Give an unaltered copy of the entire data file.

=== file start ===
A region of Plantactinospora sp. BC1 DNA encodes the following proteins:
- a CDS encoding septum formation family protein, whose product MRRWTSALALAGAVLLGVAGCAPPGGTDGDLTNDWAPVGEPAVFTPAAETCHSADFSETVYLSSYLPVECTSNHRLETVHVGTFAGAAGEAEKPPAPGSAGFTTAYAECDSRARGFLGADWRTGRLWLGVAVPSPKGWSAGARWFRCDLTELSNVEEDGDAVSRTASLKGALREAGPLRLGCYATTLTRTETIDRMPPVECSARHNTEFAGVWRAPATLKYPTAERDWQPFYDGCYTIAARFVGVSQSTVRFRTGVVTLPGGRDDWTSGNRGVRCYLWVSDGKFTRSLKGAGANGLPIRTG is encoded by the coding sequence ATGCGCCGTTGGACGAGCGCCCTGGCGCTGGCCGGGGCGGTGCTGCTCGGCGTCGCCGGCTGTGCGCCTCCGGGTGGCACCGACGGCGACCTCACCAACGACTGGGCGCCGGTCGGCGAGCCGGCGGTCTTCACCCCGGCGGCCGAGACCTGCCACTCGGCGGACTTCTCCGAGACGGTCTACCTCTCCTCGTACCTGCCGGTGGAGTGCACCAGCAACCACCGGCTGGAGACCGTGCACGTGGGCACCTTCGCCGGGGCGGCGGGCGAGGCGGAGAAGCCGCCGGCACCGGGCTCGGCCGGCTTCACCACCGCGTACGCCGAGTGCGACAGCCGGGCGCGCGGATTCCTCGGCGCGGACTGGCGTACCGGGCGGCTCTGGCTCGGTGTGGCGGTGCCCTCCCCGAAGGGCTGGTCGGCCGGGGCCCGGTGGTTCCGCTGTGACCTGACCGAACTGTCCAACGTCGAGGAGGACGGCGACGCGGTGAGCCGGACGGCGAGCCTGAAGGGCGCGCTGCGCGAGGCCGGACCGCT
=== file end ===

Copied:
A region of Plantactinospora sp. BC1 DNA encodes the following proteins:
- a CDS encoding septum formation family protein, whose product MRRWTSALALAGAVLLGVAGCAPPGGTDGDLTNDWAPVGEPAVFTPAAETCHSADFSETVYLSSYLPVECTSNHRLETVHVGTFAGAAGEAEKPPAPGSAGFTTAYAECDSRARGFLGADWRTGRLWLGVAVPSPKGWSAGARWFRCDLTELSNVEEDGDAVSRTASLKGALREAGPLRLGCYATTLTRTETIDRMPPVECSARHNTEFAGVWRAPATLKYPTAERDWQPFYDGCYTIAARFVGVSQSTVRFRTGVVTLPGGRDDWTSGNRGVRCYLWVSDGKFTRSLKGAGANGLPIRTG is encoded by the coding sequence ATGCGCCGTTGGACGAGCGCCCTGGCGCTGGCCGGGGCGGTGCTGCTCGGCGTCGCCGGCTGTGCGCCTCCGGGTGGCACCGACGGCGACCTCACCAACGACTGGGCGCCGGTCGGCGAGCCGGCGGTCTTCACCCCGGCGGCCGAGACCTGCCACTCGGCGGACTTCTCCGAGACGGTCTACCTCTCCTCGTACCTGCCGGTGGAGTGCACCAGCAACCACCGGCTGGAGACCGTGCACGTGGGCACCTTCGCCGGGGCGGCGGGCGAGGCGGAGAAGCCGCCGGCACCGGGCTCGGCCGGCTTCACCACCGCGTACGCCGAGTGCGACAGCCGGGCGCGCGGATTCCTCGGCGCGGACTGGCGTACCGGGCGGCTCTGGCTCGGTGTGGCGGTGCCCTCCCCGAAGGGCTGGTCGGCCGGGGCCCGGTGGTTCCGCTGTGACCTGACCGAACTGTCCAACGTCGAGGAGGACGGCGACGCGGTGAGCCGGACGGCGAGCCTGAAGGGCGCGCTGCGCGAGGCCGGACCGCT